The U.S. Treasury Department blocked a crypto-mixing service from the global financial system because it was alleged that it supported transactions linked to North Korea’s notorious hacking group.

The FBI, Openbaar Ministerie in the Netherlands (public prosecutor’s office), and Finnish National Bureau of Investigation also seized Sinbad’s site.

In a Treasury press release, Sinbad was described as “a virtual currency mixer that serves as a money-laundering instrument of the OFAC designated Lazarus Group (a state-sponsored hacking group of Democratic People’s Republic of Korea).

Sinbad’s site was taken by the FBI, along with the Dutch Financial Intelligence and Investigation Service and the Finnish National Bureau of Investigation. (

Treasury’s Office of Foreign Assets Control (OFAC) has designated two Bitcoin addresses, and two email accounts tied to Sinbad. This bans all U.S. citizens and anyone transacting with the global financial systems from ever interacting with these addresses.

According to an block-explorer one address holds about 0.35 BTC at the moment (worth approximately $13,000), but has received just a little over 15 BTC overall (worth $570,000 at current exchange rates).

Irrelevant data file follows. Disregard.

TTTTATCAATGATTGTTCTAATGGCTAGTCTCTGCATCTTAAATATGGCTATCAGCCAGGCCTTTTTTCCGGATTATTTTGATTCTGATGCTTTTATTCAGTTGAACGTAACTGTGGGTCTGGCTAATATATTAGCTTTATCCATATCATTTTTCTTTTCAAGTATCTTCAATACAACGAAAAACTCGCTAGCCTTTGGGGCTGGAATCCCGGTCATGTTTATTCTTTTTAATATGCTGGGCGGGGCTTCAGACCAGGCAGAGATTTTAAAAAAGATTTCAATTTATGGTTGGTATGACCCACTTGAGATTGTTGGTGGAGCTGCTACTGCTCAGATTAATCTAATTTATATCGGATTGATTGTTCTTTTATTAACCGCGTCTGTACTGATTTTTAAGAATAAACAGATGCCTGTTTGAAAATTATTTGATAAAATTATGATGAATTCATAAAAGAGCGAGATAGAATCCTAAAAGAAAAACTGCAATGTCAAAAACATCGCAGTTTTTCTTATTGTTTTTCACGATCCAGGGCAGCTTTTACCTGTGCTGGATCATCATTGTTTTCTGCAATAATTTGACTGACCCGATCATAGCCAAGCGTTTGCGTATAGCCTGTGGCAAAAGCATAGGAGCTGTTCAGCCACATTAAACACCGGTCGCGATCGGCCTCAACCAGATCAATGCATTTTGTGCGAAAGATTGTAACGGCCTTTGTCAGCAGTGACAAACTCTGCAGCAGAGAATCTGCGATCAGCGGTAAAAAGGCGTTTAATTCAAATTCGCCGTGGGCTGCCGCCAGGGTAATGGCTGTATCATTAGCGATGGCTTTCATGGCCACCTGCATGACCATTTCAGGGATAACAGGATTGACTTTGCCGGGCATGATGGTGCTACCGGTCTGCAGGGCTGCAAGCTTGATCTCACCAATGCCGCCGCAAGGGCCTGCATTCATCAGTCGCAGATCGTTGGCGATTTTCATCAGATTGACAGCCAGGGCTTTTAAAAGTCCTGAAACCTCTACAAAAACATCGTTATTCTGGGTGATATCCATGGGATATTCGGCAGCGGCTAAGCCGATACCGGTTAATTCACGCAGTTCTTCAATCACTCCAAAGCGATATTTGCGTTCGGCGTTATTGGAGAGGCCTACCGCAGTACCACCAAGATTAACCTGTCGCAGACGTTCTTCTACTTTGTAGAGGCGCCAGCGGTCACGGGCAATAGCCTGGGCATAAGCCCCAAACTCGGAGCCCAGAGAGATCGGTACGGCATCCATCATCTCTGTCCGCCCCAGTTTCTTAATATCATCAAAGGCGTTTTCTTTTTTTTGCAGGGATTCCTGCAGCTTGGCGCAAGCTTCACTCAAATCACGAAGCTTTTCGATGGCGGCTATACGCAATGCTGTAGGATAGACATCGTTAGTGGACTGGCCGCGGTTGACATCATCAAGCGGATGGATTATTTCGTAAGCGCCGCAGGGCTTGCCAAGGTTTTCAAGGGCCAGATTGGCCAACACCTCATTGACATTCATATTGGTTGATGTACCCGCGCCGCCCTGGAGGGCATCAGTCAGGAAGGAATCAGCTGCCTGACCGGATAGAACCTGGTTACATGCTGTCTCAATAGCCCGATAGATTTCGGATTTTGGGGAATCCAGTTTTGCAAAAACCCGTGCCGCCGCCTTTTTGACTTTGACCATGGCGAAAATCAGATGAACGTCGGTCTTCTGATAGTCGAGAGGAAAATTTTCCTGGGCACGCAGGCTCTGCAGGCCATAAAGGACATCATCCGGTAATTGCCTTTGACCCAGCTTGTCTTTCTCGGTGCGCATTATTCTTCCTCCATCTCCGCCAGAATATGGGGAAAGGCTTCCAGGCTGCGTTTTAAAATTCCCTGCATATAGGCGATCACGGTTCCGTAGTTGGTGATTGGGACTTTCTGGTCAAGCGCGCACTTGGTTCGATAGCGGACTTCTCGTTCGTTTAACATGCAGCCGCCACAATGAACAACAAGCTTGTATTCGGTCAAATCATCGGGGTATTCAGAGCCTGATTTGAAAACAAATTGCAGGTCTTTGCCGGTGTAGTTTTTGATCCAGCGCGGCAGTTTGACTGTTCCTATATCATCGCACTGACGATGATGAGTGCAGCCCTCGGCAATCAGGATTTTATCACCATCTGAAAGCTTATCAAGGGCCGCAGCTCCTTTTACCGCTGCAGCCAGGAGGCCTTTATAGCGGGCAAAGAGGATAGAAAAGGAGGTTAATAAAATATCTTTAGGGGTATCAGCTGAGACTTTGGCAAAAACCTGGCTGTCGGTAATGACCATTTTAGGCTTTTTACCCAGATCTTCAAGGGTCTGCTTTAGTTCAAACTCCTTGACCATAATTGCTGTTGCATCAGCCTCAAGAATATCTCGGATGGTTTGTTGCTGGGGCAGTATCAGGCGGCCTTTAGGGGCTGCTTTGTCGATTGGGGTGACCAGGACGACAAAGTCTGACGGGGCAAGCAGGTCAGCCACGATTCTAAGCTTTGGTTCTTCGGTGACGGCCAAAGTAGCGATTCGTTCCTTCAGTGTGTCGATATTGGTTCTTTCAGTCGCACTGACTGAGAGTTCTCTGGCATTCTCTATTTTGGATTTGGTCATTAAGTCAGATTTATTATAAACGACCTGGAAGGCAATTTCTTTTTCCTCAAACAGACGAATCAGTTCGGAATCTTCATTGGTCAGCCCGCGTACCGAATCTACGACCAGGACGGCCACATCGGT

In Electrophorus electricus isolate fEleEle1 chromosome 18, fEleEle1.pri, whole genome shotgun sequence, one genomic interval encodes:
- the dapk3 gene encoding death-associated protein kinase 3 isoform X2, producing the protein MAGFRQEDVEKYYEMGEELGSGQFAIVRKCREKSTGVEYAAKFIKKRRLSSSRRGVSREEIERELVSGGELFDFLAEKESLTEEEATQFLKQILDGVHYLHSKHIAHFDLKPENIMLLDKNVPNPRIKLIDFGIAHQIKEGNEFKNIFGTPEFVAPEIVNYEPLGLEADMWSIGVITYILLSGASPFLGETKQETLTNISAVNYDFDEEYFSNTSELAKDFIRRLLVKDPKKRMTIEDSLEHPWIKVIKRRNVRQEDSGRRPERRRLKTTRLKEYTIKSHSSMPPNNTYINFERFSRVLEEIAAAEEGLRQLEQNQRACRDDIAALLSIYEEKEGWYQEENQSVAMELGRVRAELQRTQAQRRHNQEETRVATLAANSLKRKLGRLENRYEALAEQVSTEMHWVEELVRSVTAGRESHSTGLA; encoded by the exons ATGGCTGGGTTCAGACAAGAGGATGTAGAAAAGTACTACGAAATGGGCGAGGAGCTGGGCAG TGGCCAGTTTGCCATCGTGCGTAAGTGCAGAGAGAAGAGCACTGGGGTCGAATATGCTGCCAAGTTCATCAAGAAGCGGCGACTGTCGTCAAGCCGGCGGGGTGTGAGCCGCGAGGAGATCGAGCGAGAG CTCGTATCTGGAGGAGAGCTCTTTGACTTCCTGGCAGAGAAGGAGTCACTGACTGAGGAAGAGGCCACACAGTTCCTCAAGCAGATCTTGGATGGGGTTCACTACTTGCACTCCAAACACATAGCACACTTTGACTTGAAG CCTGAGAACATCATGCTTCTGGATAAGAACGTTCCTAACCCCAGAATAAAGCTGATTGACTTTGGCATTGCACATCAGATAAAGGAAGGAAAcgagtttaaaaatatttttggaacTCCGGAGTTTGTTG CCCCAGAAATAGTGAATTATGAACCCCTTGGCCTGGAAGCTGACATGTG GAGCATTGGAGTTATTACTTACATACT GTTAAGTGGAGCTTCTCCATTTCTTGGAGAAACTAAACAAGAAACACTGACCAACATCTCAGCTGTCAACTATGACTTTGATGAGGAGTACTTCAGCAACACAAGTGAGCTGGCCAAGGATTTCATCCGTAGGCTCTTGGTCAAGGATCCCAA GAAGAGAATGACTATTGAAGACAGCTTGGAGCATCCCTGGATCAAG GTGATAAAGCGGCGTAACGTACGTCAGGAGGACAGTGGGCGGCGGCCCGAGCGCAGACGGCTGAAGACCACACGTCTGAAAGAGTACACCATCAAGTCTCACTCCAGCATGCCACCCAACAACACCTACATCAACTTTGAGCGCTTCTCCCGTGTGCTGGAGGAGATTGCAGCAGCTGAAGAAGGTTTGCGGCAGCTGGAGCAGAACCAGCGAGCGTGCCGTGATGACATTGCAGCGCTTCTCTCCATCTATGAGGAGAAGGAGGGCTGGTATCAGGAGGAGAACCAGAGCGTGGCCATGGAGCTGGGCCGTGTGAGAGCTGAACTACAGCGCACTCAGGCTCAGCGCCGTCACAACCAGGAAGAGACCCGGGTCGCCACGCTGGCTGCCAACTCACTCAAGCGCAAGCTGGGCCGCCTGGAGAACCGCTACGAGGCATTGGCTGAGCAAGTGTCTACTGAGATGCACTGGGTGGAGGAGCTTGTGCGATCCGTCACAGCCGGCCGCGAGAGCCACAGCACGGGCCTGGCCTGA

The alternate address holds approximately $67 in bitcoin.

The release stated that Sinbad processed money from hacks on Horizon Bridge and Axie infinity. The money was also used to move funds related to “sanctions avoidance, drug trafficking and the purchase of materials for child sexual abuse, as well as additional illicit sales in darknet marketplaces.”

Sinbad is still a young DJ, according to Chainalysis, a crypto analytics service that began advertising in October of 2022.

According to Elliptic , a competitor analytics service, Sinbad was used in the theft of $35 million from Atomic Wallet this year.

Treasury Department’s watchdog on sanctions has designated Tornado Cash, and other mixers, as bad actors because they allow illicit activity. Tornado Cash was targeted by OFAC last year for similar allegations about North Korea.

When asked for comment, a spokesperson from the U.S. Department of Justice referred CoinDesk directly to FBI. The FBI did no return an email immediately.

UPDATE (Nov. 29, 2023, 16:06 UTC): Adds additional detail.

Nick Baker is the editor.